CARY – Dozens of military personnel, who otherwise wouldn’t have been able to afford the airfare, will now be coming home for the holidays.
It’s all thanks to the efforts of one Cary resident and corporate executive, Ed Roshitsh.
Last Saturday on whim, he wrote a LinkedIn post inviting others to send him names of active duty service personnel who couldn’t pay for their flights home. He would pay for up to five people to fly back – from anywhere in the world.
“I naively, innocently threw this out there, thinking that I will be able to give away, maybe, my five tickets,” recalls Roshitsh, 55, chief executive with the Cary-based firm Dude Solutions, who is also an Air Force veteran. He served for five years in the 1980s.
For about 18 hours, he didn’t hear much back. Then he got an avalanche of responses – both from people offering up names, and those wanting to chip in to the cause.
“The thing just blew up. Like a snowball going down a hill, it caught more traction.”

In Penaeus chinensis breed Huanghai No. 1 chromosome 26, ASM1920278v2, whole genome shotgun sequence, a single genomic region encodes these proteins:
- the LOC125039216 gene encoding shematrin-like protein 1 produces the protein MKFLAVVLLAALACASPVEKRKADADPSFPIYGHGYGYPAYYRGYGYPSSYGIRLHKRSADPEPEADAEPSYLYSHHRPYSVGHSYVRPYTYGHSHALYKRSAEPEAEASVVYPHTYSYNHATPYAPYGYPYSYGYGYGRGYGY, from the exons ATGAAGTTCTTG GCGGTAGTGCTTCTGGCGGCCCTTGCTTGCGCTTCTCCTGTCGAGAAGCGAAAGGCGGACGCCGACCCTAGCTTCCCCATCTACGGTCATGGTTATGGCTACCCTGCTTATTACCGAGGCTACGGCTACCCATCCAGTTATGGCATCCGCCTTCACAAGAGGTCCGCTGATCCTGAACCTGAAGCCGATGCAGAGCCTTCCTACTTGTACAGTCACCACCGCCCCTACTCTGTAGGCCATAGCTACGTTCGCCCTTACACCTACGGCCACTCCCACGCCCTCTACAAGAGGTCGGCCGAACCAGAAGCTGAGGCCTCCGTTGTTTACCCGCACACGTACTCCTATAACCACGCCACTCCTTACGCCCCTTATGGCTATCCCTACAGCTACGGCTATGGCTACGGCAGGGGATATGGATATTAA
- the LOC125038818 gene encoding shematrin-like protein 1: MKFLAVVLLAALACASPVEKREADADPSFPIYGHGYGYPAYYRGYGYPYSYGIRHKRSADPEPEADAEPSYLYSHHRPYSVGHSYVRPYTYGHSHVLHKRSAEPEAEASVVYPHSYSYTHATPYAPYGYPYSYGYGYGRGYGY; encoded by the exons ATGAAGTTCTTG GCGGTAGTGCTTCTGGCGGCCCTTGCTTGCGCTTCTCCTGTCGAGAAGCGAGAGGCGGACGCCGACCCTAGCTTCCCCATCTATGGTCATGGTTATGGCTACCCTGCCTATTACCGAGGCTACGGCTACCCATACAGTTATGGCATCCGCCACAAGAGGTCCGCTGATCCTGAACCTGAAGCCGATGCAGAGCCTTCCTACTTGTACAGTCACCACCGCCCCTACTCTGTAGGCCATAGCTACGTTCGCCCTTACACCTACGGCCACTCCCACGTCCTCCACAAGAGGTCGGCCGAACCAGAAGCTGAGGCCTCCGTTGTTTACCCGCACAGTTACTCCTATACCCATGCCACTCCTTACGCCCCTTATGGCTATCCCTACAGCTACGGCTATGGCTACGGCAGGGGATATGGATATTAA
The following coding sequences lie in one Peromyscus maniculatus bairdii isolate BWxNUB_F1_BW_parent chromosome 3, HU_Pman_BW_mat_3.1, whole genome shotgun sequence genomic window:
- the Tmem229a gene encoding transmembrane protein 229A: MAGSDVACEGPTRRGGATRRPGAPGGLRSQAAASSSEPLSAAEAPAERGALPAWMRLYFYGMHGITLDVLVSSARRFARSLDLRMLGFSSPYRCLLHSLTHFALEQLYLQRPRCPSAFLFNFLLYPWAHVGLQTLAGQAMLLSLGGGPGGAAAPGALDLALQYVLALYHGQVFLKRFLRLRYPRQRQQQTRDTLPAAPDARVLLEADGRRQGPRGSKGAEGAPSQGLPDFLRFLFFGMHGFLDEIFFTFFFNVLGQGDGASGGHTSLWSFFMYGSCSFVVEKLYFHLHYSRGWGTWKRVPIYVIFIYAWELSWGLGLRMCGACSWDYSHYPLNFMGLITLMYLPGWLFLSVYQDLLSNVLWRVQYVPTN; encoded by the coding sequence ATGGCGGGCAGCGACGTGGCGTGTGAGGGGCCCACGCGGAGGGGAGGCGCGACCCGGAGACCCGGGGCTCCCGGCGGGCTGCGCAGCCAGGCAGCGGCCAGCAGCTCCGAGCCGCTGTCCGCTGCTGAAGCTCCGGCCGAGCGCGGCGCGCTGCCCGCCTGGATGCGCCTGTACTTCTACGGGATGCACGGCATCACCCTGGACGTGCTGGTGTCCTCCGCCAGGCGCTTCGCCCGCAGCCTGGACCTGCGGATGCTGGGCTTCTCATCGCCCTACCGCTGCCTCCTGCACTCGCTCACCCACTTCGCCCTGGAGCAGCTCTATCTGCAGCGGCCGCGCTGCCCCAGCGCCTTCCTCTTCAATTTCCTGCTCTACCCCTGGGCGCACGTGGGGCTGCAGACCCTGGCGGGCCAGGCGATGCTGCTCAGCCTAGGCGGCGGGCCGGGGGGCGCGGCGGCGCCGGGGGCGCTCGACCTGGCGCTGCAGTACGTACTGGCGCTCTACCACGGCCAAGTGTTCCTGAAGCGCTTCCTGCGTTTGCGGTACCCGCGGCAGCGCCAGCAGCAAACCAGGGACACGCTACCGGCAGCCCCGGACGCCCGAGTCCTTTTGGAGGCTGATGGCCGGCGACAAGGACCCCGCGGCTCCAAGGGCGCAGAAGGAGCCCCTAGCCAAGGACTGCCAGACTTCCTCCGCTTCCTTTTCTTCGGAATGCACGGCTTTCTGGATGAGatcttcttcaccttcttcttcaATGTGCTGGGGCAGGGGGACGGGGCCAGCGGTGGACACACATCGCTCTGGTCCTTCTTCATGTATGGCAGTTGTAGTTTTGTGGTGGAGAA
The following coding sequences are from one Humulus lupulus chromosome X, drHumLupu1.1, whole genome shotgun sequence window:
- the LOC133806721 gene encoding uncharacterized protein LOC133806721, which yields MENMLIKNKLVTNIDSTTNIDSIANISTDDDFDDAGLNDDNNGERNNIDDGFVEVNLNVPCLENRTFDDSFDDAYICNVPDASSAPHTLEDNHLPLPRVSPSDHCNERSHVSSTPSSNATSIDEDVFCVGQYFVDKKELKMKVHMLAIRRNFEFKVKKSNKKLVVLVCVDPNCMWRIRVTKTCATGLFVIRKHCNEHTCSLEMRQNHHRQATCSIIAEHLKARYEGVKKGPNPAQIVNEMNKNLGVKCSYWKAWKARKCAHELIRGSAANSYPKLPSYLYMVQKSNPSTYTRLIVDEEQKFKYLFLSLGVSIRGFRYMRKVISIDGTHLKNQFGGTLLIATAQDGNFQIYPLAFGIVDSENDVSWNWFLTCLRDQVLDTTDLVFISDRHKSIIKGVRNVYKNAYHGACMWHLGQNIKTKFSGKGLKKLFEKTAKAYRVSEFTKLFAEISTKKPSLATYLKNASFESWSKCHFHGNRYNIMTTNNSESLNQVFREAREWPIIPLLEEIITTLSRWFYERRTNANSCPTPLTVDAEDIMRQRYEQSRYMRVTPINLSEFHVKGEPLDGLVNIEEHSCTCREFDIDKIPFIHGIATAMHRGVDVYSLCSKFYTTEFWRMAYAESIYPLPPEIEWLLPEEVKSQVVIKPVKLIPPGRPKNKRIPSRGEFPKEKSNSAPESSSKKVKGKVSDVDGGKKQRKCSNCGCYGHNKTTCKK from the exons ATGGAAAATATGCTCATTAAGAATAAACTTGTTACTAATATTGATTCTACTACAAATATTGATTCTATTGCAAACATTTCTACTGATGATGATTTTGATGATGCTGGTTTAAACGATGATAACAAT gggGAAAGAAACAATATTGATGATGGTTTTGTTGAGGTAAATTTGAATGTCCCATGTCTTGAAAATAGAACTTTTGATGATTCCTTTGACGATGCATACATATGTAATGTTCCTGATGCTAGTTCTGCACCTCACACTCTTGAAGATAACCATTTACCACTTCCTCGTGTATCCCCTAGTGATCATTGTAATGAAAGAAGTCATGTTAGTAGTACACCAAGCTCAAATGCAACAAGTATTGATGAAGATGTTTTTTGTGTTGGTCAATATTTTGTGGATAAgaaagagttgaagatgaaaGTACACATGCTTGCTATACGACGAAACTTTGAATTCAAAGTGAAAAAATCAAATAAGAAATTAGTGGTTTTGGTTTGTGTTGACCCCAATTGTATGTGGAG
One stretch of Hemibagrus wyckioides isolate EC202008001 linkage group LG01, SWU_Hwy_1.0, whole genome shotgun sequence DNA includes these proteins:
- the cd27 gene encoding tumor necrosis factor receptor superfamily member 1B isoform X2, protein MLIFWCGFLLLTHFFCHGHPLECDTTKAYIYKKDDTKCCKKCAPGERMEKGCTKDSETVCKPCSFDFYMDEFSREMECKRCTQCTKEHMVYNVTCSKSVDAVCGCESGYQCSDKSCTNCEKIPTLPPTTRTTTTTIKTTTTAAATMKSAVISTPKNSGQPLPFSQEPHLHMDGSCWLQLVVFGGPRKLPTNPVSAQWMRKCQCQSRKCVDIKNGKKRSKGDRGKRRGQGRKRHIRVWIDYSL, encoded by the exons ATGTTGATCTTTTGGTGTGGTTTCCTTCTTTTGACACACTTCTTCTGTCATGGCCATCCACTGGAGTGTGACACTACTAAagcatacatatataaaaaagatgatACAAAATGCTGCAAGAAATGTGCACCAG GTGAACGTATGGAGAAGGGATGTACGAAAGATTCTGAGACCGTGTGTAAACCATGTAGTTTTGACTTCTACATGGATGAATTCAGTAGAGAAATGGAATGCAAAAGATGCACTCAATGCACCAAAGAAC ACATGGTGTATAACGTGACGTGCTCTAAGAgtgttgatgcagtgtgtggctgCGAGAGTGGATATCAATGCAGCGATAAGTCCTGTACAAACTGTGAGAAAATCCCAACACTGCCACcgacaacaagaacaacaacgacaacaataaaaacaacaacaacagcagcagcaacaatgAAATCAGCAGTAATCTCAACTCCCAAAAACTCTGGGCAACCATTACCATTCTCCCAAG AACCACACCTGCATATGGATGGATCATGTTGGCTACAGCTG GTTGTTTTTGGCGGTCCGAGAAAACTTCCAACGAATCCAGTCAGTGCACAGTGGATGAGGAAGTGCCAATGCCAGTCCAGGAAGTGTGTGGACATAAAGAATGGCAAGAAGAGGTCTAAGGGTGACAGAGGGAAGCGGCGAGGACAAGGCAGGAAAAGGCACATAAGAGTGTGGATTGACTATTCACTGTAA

By Tuesday, he had raised enough funds to cover more than two dozen flights, and held a love drawing on YouTube with 55 names placed in a Dude Solutions bag.
Today, that number has jumped to 31 tickets – and counting. The average ticket price is $900 – totaling roughly $30,000 collected so far.
“These people are heroes. They’re putting their lives on the line; their families are sacrificing. I think a pay grade E-1 probably makes $15-16,000 a year.”
Roshitsh will cover the five most expensive flights – including one from Okinawa, Japan to Palm Springs.
“He’s a private first class. That’s a $3000 ticket. I’m guessing that’s probably 20 percent of his paycheck for the whole year, just for that plane ticket home. He was not going to get home for Christmas if someone didn’t step in.”
He adds: “Anybody could do this. Sponsoring one military person to get back home from the holidays is a real tangible thing. I had no special power. I had a keyboard and five sentences, and got this thing rolling. Where there’s a will there’s a way.”
Roshitsh says there’s still time to do more.
“As long as people are willing to step forward, if we get a few more tickets, I’ve got plenty of names. I still have 20 names in the hat. We’ll keep drawing into it until we run out of donations.